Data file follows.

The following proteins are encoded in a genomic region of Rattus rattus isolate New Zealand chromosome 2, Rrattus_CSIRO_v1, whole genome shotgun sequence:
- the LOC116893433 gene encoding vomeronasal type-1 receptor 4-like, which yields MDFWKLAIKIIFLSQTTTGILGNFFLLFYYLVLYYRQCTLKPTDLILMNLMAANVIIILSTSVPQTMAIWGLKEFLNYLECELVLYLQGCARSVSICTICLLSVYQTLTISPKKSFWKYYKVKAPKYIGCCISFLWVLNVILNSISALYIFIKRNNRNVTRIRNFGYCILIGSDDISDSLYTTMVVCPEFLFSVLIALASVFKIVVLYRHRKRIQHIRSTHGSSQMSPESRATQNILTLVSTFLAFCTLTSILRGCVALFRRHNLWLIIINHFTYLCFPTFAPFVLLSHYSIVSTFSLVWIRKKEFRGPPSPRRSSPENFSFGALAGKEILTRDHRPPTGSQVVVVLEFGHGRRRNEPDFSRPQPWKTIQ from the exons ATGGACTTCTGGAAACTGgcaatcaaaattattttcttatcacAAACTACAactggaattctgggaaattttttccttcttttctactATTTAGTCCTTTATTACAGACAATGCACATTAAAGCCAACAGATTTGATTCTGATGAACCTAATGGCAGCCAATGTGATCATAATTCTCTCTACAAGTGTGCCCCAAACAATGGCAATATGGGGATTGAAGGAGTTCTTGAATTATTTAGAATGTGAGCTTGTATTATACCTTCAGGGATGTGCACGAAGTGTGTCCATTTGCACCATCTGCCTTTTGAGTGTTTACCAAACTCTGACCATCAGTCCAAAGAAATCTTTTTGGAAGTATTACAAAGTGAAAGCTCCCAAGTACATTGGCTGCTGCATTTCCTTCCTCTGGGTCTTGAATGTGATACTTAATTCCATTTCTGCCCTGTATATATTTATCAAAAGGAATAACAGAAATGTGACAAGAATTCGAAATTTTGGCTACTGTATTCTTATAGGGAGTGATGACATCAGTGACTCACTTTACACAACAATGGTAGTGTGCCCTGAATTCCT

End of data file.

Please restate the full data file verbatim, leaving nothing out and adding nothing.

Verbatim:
The following proteins are encoded in a genomic region of Rattus rattus isolate New Zealand chromosome 2, Rrattus_CSIRO_v1, whole genome shotgun sequence:
- the LOC116893433 gene encoding vomeronasal type-1 receptor 4-like, which yields MDFWKLAIKIIFLSQTTTGILGNFFLLFYYLVLYYRQCTLKPTDLILMNLMAANVIIILSTSVPQTMAIWGLKEFLNYLECELVLYLQGCARSVSICTICLLSVYQTLTISPKKSFWKYYKVKAPKYIGCCISFLWVLNVILNSISALYIFIKRNNRNVTRIRNFGYCILIGSDDISDSLYTTMVVCPEFLFSVLIALASVFKIVVLYRHRKRIQHIRSTHGSSQMSPESRATQNILTLVSTFLAFCTLTSILRGCVALFRRHNLWLIIINHFTYLCFPTFAPFVLLSHYSIVSTFSLVWIRKKEFRGPPSPRRSSPENFSFGALAGKEILTRDHRPPTGSQVVVVLEFGHGRRRNEPDFSRPQPWKTIQ from the exons ATGGACTTCTGGAAACTGgcaatcaaaattattttcttatcacAAACTACAactggaattctgggaaattttttccttcttttctactATTTAGTCCTTTATTACAGACAATGCACATTAAAGCCAACAGATTTGATTCTGATGAACCTAATGGCAGCCAATGTGATCATAATTCTCTCTACAAGTGTGCCCCAAACAATGGCAATATGGGGATTGAAGGAGTTCTTGAATTATTTAGAATGTGAGCTTGTATTATACCTTCAGGGATGTGCACGAAGTGTGTCCATTTGCACCATCTGCCTTTTGAGTGTTTACCAAACTCTGACCATCAGTCCAAAGAAATCTTTTTGGAAGTATTACAAAGTGAAAGCTCCCAAGTACATTGGCTGCTGCATTTCCTTCCTCTGGGTCTTGAATGTGATACTTAATTCCATTTCTGCCCTGTATATATTTATCAAAAGGAATAACAGAAATGTGACAAGAATTCGAAATTTTGGCTACTGTATTCTTATAGGGAGTGATGACATCAGTGACTCACTTTACACAACAATGGTAGTGTGCCCTGAATTCCT